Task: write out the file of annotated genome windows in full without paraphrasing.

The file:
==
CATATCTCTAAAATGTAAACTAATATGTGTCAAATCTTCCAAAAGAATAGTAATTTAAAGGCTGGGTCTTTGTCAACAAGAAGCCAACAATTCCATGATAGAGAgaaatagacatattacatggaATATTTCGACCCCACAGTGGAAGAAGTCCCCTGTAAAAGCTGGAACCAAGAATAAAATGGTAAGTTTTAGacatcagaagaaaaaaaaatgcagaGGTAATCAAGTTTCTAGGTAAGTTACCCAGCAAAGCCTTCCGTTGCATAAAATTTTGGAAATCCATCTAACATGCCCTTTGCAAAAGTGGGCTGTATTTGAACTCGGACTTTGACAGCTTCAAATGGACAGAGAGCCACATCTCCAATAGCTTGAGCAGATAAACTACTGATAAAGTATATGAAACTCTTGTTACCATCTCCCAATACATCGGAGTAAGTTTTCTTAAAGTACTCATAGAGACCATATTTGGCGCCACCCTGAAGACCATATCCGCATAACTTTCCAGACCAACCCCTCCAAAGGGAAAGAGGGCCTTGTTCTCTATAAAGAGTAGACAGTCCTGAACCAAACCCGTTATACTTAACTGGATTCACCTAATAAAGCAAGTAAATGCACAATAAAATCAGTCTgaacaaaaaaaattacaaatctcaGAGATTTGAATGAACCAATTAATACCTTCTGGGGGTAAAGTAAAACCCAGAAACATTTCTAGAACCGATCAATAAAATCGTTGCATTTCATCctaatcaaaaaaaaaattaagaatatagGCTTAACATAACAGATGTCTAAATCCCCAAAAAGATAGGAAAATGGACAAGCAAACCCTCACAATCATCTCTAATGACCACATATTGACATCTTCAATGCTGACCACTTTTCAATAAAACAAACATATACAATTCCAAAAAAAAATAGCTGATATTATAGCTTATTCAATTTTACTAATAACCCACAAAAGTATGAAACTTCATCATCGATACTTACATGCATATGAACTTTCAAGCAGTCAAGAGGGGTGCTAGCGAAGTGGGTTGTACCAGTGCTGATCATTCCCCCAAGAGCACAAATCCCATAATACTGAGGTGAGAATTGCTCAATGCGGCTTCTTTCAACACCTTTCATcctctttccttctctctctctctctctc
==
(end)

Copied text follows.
CATATCTCTAAAATGTAAACTAATATGTGTCAAATCTTCCAAAAGAATAGTAATTTAAAGGCTGGGTCTTTGTCAACAAGAAGCCAACAATTCCATGATAGAGAgaaatagacatattacatggaATATTTCGACCCCACAGTGGAAGAAGTCCCCTGTAAAAGCTGGAACCAAGAATAAAATGGTAAGTTTTAGacatcagaagaaaaaaaaatgcagaGGTAATCAAGTTTCTAGGTAAGTTACCCAGCAAAGCCTTCCGTTGCATAAAATTTTGGAAATCCATCTAACATGCCCTTTGCAAAAGTGGGCTGTATTTGAACTCGGACTTTGACAGCTTCAAATGGACAGAGAGCCACATCTCCAATAGCTTGAGCAGATAAACTACTGATAAAGTATATGAAACTCTTGTTACCATCTCCCAATACATCGGAGTAAGTTTTCTTAAAGTACTCATAGAGACCATATTTGGCGCCACCCTGAAGACCATATCCGCATAACTTTCCAGACCAACCCCTCCAAAGGGAAAGAGGGCCTTGTTCTCTATAAAGAGTAGACAGTCCTGAACCAAACCCGTTATACTTAACTGGATTCACCTAATAAAGCAAGTAAATGCACAATAAAATCAGTCTgaacaaaaaaaattacaaatctcaGAGATTTGAATGAACCAATTAATACCTTCTGGGGGTAAAGTAAAACCCAGAAACATTTCTAGAACCGATCAATAAAATCGTTGCATTTCATCctaatcaaaaaaaaaattaagaatatagGCTTAACATAACAGATGTCTAAATCCCCAAAAAGATAGGAAAATGGACAAGCAAACCCTCACAATCATCTCTAATGACCACATATTGACATCTTCAATGCTGACCACTTTTCAATAAAACAAACATATACAATTCCAAAAAAAAATAGCTGATATTATAGCTTATTCAATTTTACTAATAACCCACAAAAGTATGAAACTTCATCATCGATACTTACATGCATATGAACTTTCAAGCAGTCAAGAGGGGTGCTAGCGAAGTGGGTTGTACCAGTGCTGATCATTCCCCCAAGAGCACAAATCCCATAATACTGAGGTGAGAATTGCTCAATGCGGCTTCTTTCAACACCTTTCATcctctttccttctctctctctctctctc